From pint-sized rivers and drains to classic narrowboat canals, smaller waters offer some cracking pike fishing on the fly. Canal Fishing author Dom Garnett shares a wealth of tips and tricks to getting the best from these delightful fisheries.
With so many British anglers living within a few miles of a canal, these waters could very well be described as “bread and butter” fishing. However, I don’t want to do them a disservice because the sport on offer can be truly excellent. Admittedly, most canals contain few really large predators, but they often have good numbers of fit, aggressive pike to provide year round sport, along with the odd surprise.
Canals, in particular, have a special place in my heart. In fact, I may never have got into pike fishing without the local “cut.” Virtually every time I went to catch a netful of small roach and perch, one of these predators would crash the party, stealing a fish on the way in or even attacking the keep net. Inevitably, I eventually decided I wanted to get even and land one.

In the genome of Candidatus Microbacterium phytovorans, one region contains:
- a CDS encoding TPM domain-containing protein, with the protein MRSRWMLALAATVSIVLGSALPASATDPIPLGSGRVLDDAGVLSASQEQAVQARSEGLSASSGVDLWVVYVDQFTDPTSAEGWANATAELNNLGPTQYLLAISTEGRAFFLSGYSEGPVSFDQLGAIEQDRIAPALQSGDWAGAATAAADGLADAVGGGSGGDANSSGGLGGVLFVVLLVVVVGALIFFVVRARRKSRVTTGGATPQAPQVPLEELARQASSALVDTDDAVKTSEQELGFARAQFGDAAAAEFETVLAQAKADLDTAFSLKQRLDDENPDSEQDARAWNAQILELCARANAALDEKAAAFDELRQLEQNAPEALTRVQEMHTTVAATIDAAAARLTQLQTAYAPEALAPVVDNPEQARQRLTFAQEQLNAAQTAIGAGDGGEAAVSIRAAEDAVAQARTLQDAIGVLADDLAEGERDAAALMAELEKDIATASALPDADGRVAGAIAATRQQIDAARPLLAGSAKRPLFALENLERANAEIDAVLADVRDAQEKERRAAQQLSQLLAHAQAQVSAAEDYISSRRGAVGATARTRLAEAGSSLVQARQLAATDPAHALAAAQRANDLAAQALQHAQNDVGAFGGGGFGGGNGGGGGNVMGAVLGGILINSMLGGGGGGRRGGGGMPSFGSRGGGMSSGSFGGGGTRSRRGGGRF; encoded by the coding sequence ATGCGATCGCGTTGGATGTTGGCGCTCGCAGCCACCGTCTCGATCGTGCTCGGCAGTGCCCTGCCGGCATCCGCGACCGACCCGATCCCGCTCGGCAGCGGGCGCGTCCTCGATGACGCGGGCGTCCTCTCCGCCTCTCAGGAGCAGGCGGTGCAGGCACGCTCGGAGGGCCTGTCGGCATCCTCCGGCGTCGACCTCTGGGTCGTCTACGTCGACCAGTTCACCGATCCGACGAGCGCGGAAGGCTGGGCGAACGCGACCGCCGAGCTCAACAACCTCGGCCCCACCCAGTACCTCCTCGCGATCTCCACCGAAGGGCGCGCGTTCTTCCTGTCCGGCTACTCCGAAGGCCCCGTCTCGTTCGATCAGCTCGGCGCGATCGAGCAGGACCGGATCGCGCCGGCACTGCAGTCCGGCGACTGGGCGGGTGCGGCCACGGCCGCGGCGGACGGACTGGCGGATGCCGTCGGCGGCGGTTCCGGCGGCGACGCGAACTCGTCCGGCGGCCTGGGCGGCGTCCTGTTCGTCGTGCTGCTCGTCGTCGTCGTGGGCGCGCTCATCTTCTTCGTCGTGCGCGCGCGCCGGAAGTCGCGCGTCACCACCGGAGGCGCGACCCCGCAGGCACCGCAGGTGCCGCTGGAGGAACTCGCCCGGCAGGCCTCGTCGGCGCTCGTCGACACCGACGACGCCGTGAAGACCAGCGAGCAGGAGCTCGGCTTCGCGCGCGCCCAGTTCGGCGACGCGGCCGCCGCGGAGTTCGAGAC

Although I grew up as a bait or lure fisherman on these waters, it was the fly that was to become my absolute favourite method. On so many levels, it seemed the ideal way to fish the canal. You don’t need silly heavy tackle for one thing; an eight-weight rod suffices. Nor do you need to cast miles – and in fact some of my best fish came from right under the bank.
So where should you start when it comes to canal fishing for pike? Here are some tips that also apply to fishing for pike on drains, fens and smaller rivers.
Which fly rod is best for pike on smaller waters?
On so many smaller waters, the pike are modest sized and you don’t need a ten or eleven weight rod. Much of the time, I use a nine or eight weight, which is fine provided you don’t use huge flies. In some ways the weight class is just a number – so do go for a rod with some backbone (a pike or saltwater model is ideal and currently I’m using the Airflo Bluetooth 8/9 for my small water fishing which so far seems a pretty decent rod without a silly price tag).
Fly lines, leaders and traces for pike
In terms of fly lines, go for a dedicated pike model if you can afford one. You want quite a meaty taper to turn over the flies. However, if you’re just starting out and only have a trout fly line, you’ll still manage with smaller pike flies. 90% of the time a floating line is all you need for smaller waters; in fact I’ve only ever switched to a fast intermediate on the biggest ship canals that are over ten feet deep.